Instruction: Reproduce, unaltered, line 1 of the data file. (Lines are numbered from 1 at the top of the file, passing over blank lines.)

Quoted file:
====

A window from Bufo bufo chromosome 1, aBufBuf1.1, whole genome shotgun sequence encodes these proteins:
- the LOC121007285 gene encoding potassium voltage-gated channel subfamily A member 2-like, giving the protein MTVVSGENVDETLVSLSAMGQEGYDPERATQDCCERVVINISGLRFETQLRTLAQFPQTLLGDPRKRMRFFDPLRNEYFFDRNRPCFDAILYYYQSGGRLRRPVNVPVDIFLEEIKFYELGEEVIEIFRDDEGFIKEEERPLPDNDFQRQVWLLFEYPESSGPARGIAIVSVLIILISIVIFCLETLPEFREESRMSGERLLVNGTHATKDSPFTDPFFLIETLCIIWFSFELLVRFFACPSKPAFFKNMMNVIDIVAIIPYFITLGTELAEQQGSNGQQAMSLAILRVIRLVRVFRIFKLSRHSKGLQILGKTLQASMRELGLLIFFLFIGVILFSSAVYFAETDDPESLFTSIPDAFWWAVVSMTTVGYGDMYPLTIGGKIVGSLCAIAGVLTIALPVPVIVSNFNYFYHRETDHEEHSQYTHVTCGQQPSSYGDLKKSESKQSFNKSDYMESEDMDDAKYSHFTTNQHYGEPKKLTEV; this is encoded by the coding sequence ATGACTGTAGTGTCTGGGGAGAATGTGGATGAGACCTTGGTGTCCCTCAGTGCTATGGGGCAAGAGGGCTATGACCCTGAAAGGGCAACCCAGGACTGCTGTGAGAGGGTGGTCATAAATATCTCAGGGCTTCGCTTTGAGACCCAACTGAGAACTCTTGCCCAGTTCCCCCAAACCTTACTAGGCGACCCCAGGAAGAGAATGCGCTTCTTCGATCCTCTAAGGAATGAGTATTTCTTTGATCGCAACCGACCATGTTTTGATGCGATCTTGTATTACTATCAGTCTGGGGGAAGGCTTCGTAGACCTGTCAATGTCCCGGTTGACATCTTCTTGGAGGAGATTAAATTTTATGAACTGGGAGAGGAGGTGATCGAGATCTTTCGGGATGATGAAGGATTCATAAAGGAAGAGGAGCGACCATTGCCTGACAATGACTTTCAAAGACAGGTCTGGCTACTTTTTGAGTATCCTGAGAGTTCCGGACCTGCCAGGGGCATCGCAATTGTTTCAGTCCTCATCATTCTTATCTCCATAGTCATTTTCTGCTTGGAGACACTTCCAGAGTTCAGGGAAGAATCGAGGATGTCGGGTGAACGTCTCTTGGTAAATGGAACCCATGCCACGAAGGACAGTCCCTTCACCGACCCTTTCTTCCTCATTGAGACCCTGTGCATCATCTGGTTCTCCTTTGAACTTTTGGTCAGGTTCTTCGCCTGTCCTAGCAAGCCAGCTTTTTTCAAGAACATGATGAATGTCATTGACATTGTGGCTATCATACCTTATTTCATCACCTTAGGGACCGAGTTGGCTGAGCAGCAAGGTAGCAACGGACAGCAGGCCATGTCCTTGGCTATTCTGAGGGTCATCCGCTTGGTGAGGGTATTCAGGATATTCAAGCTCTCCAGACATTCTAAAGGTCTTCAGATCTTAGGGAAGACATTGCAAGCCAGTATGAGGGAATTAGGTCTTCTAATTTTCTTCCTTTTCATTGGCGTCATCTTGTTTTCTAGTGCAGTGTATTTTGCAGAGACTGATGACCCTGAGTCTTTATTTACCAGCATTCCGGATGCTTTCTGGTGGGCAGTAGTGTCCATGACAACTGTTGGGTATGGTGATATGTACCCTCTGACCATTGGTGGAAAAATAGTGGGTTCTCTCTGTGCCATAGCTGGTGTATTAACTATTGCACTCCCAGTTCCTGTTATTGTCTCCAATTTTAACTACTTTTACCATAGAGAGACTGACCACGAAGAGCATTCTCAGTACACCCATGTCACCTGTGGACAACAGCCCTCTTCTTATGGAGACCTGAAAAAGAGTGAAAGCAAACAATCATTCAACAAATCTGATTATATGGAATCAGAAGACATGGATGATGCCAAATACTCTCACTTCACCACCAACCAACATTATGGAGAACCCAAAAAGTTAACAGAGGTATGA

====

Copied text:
A window from Bufo bufo chromosome 1, aBufBuf1.1, whole genome shotgun sequence encodes these proteins: